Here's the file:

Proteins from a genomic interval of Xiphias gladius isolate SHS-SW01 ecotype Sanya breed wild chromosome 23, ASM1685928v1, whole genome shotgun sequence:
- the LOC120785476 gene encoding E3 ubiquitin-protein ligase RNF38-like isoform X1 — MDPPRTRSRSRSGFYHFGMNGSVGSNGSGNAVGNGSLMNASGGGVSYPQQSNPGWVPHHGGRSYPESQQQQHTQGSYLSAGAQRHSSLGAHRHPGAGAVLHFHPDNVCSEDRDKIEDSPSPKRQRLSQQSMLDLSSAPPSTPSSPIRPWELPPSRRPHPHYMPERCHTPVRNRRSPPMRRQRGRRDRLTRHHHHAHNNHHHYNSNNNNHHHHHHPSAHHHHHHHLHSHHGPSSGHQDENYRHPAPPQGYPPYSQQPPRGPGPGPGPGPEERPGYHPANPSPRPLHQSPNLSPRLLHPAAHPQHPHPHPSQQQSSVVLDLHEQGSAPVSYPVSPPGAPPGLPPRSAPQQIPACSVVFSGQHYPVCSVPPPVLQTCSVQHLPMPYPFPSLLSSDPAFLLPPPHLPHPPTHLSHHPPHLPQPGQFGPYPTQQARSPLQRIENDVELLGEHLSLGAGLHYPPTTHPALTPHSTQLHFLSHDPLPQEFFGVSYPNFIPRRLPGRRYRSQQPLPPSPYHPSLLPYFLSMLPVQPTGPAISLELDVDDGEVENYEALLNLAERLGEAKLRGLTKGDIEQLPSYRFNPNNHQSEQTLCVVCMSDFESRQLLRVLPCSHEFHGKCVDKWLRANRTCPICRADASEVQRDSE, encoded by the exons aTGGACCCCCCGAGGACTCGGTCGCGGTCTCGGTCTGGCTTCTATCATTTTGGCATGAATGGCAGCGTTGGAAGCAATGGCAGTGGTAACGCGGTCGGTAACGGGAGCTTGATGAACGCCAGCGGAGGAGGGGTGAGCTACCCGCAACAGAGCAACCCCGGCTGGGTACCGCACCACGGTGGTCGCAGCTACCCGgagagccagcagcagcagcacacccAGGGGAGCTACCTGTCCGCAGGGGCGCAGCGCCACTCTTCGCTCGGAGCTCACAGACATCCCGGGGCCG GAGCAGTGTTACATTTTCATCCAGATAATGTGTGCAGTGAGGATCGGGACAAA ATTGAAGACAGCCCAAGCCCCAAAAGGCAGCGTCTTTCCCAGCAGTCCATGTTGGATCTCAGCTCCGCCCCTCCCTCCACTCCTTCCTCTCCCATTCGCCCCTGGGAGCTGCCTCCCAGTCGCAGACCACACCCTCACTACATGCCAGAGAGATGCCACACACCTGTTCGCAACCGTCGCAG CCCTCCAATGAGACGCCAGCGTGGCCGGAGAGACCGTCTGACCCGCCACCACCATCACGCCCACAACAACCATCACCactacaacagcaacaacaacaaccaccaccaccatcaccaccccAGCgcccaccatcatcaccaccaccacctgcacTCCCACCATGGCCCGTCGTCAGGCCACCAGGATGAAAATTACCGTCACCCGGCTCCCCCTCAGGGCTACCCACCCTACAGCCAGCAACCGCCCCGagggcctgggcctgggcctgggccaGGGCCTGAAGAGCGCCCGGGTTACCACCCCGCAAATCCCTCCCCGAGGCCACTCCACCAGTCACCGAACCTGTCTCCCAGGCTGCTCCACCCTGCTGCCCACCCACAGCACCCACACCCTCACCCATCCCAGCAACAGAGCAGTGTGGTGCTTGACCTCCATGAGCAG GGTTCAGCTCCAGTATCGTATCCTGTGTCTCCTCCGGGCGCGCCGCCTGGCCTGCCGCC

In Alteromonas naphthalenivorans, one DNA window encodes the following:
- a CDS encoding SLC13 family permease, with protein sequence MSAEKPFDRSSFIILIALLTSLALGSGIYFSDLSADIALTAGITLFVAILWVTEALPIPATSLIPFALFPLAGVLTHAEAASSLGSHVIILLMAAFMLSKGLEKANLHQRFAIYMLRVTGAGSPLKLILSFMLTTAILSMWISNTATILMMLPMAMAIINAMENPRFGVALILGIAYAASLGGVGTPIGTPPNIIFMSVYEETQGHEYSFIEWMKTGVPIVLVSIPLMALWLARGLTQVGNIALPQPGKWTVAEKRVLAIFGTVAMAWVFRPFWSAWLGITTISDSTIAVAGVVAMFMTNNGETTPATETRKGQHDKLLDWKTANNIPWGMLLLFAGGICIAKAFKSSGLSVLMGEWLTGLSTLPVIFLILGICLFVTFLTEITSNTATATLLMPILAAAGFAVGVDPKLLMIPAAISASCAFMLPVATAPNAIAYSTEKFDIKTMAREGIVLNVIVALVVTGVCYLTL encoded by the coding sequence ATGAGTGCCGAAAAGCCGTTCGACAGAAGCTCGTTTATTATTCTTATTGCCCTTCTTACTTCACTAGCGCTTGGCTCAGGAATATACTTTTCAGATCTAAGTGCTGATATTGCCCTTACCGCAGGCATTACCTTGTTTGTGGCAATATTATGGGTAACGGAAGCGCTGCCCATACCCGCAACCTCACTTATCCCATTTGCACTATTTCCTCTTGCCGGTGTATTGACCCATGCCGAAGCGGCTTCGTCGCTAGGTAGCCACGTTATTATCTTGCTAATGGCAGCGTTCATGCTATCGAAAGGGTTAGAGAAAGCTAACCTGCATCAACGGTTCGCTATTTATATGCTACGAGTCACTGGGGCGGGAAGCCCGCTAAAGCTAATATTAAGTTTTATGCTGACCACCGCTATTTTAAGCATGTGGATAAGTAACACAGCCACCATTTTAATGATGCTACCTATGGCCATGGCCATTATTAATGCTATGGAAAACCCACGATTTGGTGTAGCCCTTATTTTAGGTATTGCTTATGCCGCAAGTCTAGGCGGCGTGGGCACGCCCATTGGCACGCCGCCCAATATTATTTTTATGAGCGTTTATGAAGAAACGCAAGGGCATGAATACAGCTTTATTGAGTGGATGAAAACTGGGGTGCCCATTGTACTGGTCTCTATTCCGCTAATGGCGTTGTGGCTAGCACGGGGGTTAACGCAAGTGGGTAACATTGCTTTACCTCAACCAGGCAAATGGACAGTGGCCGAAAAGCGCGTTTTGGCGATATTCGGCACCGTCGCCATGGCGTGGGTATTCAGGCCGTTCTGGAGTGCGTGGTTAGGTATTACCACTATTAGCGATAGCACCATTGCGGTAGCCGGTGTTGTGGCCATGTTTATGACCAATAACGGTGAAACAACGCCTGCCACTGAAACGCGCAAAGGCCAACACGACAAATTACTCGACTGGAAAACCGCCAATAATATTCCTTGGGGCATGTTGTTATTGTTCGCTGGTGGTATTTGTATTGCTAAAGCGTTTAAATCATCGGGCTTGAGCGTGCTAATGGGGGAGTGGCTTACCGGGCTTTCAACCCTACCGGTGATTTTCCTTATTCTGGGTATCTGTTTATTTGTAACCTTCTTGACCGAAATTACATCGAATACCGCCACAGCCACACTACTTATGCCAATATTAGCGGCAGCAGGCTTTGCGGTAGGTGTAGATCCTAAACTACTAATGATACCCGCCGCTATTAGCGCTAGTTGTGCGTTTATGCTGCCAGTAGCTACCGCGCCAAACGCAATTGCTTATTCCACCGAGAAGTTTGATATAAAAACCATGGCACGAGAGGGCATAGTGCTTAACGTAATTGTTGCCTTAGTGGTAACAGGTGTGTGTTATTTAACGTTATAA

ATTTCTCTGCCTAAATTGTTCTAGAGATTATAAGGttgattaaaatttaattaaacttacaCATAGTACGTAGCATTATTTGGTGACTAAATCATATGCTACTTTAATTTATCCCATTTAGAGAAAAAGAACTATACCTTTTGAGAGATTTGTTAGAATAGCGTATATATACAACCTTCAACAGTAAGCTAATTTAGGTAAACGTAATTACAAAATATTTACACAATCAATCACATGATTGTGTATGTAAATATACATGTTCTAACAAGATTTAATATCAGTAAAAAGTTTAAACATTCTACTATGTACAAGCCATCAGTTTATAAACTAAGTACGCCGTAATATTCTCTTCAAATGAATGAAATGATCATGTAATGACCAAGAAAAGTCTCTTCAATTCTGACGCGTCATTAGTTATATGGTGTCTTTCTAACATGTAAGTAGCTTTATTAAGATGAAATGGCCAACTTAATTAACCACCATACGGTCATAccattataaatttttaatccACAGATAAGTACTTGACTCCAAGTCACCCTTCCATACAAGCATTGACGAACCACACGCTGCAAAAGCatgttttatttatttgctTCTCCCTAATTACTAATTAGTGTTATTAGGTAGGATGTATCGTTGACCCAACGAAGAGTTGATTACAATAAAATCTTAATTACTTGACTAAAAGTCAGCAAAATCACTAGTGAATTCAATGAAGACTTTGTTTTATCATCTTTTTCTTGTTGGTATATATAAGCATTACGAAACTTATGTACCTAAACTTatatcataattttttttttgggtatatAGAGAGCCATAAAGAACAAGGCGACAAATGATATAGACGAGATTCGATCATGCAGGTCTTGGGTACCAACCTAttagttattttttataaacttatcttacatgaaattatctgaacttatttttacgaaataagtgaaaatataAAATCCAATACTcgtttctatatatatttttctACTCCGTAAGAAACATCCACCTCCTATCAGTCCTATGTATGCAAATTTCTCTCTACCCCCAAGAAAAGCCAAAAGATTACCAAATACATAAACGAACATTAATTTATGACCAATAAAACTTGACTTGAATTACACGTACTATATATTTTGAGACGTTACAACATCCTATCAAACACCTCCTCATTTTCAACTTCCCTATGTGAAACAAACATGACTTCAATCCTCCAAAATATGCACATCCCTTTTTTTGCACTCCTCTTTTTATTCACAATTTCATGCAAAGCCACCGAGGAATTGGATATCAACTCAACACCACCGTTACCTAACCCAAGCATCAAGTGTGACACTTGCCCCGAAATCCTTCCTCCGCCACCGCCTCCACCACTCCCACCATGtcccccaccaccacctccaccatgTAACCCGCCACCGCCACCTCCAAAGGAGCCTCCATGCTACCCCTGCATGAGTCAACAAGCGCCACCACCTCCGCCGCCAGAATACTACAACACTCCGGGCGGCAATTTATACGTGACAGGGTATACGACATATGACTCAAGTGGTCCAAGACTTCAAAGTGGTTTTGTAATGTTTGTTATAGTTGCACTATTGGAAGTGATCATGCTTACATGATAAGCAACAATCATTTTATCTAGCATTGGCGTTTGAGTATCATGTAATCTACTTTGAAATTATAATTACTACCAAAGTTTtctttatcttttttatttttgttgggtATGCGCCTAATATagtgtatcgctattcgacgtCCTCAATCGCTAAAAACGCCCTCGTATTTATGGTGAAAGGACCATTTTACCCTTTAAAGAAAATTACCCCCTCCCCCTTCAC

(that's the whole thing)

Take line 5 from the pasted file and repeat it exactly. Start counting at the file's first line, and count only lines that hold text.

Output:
ATTTCTCTGCCTAAATTGTTCTAGAGATTATAAGGttgattaaaatttaattaaacttacaCATAGTACGTAGCATTATTTGGTGACTAAATCATATGCTACTTTAATTTATCCCATTTAGAGAAAAAGAACTATACCTTTTGAGAGATTTGTTAGAATAGCGTATATATACAACCTTCAACAGTAAGCTAATTTAGGTAAACGTAATTACAAAATATTTACACAATCAATCACATGATTGTGTATGTAAATATACATGTTCTAACAAGATTTAATATCAGTAAAAAGTTTAAACATTCTACTATGTACAAGCCATCAGTTTATAAACTAAGTACGCCGTAATATTCTCTTCAAATGAATGAAATGATCATGTAATGACCAAGAAAAGTCTCTTCAATTCTGACGCGTCATTAGTTATATGGTGTCTTTCTAACATGTAAGTAGCTTTATTAAGATGAAATGGCCAACTTAATTAACCACCATACGGTCATAccattataaatttttaatccACAGATAAGTACTTGACTCCAAGTCACCCTTCCATACAAGCATTGACGAACCACACGCTGCAAAAGCatgttttatttatttgctTCTCCCTAATTACTAATTAGTGTTATTAGGTAGGATGTATCGTTGACCCAACGAAGAGTTGATTACAATAAAATCTTAATTACTTGACTAAAAGTCAGCAAAATCACTAGTGAATTCAATGAAGACTTTGTTTTATCATCTTTTTCTTGTTGGTATATATAAGCATTACGAAACTTATGTACCTAAACTTatatcataattttttttttgggtatatAGAGAGCCATAAAGAACAAGGCGACAAATGATATAGACGAGATTCGATCATGCAGGTCTTGGGTACCAACCTAttagttattttttataaacttatcttacatgaaattatctgaacttatttttacgaaataagtgaaaatataAAATCCAATACTcgtttctatatatatttttctACTCCGTAAGAAACATCCACCTCCTATCAGTCCTATGTATGCAAATTTCTCTCTACCCCCAAGAAAAGCCAAAAGATTACCAAATACATAAACGAACATTAATTTATGACCAATAAAACTTGACTTGAATTACACGTACTATATATTTTGAGACGTTACAACATCCTATCAAACACCTCCTCATTTTCAACTTCCCTATGTGAAACAAACATGACTTCAATCCTCCAAAATATGCACATCCCTTTTTTTGCACTCCTCTTTTTATTCACAATTTCATGCAAAGCCACCGAGGAATTGGATATCAACTCAACACCACCGTTACCTAACCCAAGCATCAAGTGTGACACTTGCCCCGAAATCCTTCCTCCGCCACCGCCTCCACCACTCCCACCATGtcccccaccaccacctccaccatgTAACCCGCCACCGCCACCTCCAAAGGAGCCTCCATGCTACCCCTGCATGAGTCAACAAGCGCCACCACCTCCGCCGCCAGAATACTACAACACTCCGGGCGGCAATTTATACGTGACAGGGTATACGACATATGACTCAAGTGGTCCAAGACTTCAAAGTGGTTTTGTAATGTTTGTTATAGTTGCACTATTGGAAGTGATCATGCTTACATGATAAGCAACAATCATTTTATCTAGCATTGGCGTTTGAGTATCATGTAATCTACTTTGAAATTATAATTACTACCAAAGTTTtctttatcttttttatttttgttgggtATGCGCCTAATATagtgtatcgctattcgacgtCCTCAATCGCTAAAAACGCCCTCGTATTTATGGTGAAAGGACCATTTTACCCTTTAAAGAAAATTACCCCCTCCCCCTTCAC